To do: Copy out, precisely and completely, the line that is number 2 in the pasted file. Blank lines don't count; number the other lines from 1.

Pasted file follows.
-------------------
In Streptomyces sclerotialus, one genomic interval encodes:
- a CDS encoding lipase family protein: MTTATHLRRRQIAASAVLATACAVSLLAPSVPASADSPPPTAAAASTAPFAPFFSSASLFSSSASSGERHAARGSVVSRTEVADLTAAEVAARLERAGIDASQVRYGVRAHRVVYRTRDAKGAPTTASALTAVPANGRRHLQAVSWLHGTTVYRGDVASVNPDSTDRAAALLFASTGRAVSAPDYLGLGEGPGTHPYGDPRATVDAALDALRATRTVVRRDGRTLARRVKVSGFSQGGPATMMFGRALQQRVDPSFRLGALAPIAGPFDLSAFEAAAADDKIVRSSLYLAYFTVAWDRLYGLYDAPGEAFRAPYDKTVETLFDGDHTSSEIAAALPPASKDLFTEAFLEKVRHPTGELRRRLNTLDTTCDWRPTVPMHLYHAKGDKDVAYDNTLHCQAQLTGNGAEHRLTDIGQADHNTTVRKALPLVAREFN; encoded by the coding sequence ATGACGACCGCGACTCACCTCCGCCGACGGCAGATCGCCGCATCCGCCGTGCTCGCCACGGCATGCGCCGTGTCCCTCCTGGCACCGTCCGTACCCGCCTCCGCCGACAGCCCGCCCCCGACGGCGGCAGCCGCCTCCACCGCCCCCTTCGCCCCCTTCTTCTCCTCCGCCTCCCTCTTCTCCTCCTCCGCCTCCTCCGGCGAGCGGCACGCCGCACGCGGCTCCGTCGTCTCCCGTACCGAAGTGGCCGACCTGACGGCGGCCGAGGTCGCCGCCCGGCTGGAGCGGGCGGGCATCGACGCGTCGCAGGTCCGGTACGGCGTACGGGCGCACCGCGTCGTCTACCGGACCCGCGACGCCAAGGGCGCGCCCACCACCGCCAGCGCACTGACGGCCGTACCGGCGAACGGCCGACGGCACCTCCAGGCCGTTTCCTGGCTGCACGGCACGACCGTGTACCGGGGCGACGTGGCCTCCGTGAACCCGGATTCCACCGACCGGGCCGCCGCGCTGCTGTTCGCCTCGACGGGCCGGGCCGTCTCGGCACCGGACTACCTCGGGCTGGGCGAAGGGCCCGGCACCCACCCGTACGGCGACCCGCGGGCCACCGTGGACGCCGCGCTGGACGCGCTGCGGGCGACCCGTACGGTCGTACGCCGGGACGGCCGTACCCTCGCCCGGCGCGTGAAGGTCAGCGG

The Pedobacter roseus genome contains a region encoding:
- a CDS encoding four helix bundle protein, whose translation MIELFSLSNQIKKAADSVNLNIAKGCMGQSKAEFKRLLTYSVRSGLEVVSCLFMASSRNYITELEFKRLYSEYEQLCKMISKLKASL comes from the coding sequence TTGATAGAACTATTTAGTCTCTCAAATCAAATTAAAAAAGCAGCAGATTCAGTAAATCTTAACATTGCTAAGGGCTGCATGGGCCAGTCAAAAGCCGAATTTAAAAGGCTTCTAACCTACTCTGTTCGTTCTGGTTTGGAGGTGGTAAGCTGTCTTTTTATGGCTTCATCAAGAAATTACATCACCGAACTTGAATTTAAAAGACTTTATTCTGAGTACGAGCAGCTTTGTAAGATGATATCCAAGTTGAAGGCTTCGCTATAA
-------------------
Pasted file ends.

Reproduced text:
- a CDS encoding lipase family protein: MTTATHLRRRQIAASAVLATACAVSLLAPSVPASADSPPPTAAAASTAPFAPFFSSASLFSSSASSGERHAARGSVVSRTEVADLTAAEVAARLERAGIDASQVRYGVRAHRVVYRTRDAKGAPTTASALTAVPANGRRHLQAVSWLHGTTVYRGDVASVNPDSTDRAAALLFASTGRAVSAPDYLGLGEGPGTHPYGDPRATVDAALDALRATRTVVRRDGRTLARRVKVSGFSQGGPATMMFGRALQQRVDPSFRLGALAPIAGPFDLSAFEAAAADDKIVRSSLYLAYFTVAWDRLYGLYDAPGEAFRAPYDKTVETLFDGDHTSSEIAAALPPASKDLFTEAFLEKVRHPTGELRRRLNTLDTTCDWRPTVPMHLYHAKGDKDVAYDNTLHCQAQLTGNGAEHRLTDIGQADHNTTVRKALPLVAREFN; encoded by the coding sequence ATGACGACCGCGACTCACCTCCGCCGACGGCAGATCGCCGCATCCGCCGTGCTCGCCACGGCATGCGCCGTGTCCCTCCTGGCACCGTCCGTACCCGCCTCCGCCGACAGCCCGCCCCCGACGGCGGCAGCCGCCTCCACCGCCCCCTTCGCCCCCTTCTTCTCCTCCGCCTCCCTCTTCTCCTCCTCCGCCTCCTCCGGCGAGCGGCACGCCGCACGCGGCTCCGTCGTCTCCCGTACCGAAGTGGCCGACCTGACGGCGGCCGAGGTCGCCGCCCGGCTGGAGCGGGCGGGCATCGACGCGTCGCAGGTCCGGTACGGCGTACGGGCGCACCGCGTCGTCTACCGGACCCGCGACGCCAAGGGCGCGCCCACCACCGCCAGCGCACTGACGGCCGTACCGGCGAACGGCCGACGGCACCTCCAGGCCGTTTCCTGGCTGCACGGCACGACCGTGTACCGGGGCGACGTGGCCTCCGTGAACCCGGATTCCACCGACCGGGCCGCCGCGCTGCTGTTCGCCTCGACGGGCCGGGCCGTCTCGGCACCGGACTACCTCGGGCTGGGCGAAGGGCCCGGCACCCACCCGTACGGCGACCCGCGGGCCACCGTGGACGCCGCGCTGGACGCGCTGCGGGCGACCCGTACGGTCGTACGCCGGGACGGCCGTACCCTCGCCCGGCGCGTGAAGGTCAGCGG